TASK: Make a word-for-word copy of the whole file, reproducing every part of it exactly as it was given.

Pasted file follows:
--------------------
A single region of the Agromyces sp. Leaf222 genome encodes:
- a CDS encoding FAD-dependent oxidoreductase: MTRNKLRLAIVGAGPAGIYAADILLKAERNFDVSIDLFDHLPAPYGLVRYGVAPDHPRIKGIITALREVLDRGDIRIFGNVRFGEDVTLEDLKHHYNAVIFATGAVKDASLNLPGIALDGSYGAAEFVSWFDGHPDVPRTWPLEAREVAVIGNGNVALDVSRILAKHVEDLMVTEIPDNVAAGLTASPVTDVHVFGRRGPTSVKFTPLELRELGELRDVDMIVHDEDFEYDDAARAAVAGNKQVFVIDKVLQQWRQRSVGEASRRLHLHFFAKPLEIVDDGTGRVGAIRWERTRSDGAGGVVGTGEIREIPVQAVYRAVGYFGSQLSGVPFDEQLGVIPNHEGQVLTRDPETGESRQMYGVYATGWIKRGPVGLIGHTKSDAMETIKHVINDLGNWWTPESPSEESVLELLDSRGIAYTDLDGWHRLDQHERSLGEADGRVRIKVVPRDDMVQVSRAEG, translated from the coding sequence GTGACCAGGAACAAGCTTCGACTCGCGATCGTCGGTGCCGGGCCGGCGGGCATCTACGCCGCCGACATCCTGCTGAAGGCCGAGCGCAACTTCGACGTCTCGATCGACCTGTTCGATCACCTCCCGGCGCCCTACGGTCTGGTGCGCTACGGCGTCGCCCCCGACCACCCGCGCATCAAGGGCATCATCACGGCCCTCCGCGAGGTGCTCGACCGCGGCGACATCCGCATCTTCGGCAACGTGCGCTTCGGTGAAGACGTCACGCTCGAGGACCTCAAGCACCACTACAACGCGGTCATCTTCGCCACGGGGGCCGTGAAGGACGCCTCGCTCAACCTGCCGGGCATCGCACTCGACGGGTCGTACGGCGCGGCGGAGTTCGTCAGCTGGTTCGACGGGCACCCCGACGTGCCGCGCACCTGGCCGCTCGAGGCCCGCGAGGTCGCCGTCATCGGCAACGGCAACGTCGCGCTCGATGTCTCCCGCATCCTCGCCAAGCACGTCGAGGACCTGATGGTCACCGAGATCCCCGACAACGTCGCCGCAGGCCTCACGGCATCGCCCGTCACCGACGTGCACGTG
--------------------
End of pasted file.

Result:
A single region of the Agromyces sp. Leaf222 genome encodes:
- a CDS encoding FAD-dependent oxidoreductase: MTRNKLRLAIVGAGPAGIYAADILLKAERNFDVSIDLFDHLPAPYGLVRYGVAPDHPRIKGIITALREVLDRGDIRIFGNVRFGEDVTLEDLKHHYNAVIFATGAVKDASLNLPGIALDGSYGAAEFVSWFDGHPDVPRTWPLEAREVAVIGNGNVALDVSRILAKHVEDLMVTEIPDNVAAGLTASPVTDVHVFGRRGPTSVKFTPLELRELGELRDVDMIVHDEDFEYDDAARAAVAGNKQVFVIDKVLQQWRQRSVGEASRRLHLHFFAKPLEIVDDGTGRVGAIRWERTRSDGAGGVVGTGEIREIPVQAVYRAVGYFGSQLSGVPFDEQLGVIPNHEGQVLTRDPETGESRQMYGVYATGWIKRGPVGLIGHTKSDAMETIKHVINDLGNWWTPESPSEESVLELLDSRGIAYTDLDGWHRLDQHERSLGEADGRVRIKVVPRDDMVQVSRAEG, translated from the coding sequence GTGACCAGGAACAAGCTTCGACTCGCGATCGTCGGTGCCGGGCCGGCGGGCATCTACGCCGCCGACATCCTGCTGAAGGCCGAGCGCAACTTCGACGTCTCGATCGACCTGTTCGATCACCTCCCGGCGCCCTACGGTCTGGTGCGCTACGGCGTCGCCCCCGACCACCCGCGCATCAAGGGCATCATCACGGCCCTCCGCGAGGTGCTCGACCGCGGCGACATCCGCATCTTCGGCAACGTGCGCTTCGGTGAAGACGTCACGCTCGAGGACCTCAAGCACCACTACAACGCGGTCATCTTCGCCACGGGGGCCGTGAAGGACGCCTCGCTCAACCTGCCGGGCATCGCACTCGACGGGTCGTACGGCGCGGCGGAGTTCGTCAGCTGGTTCGACGGGCACCCCGACGTGCCGCGCACCTGGCCGCTCGAGGCCCGCGAGGTCGCCGTCATCGGCAACGGCAACGTCGCGCTCGATGTCTCCCGCATCCTCGCCAAGCACGTCGAGGACCTGATGGTCACCGAGATCCCCGACAACGTCGCCGCAGGCCTCACGGCATCGCCCGTCACCGACGTGCACGTG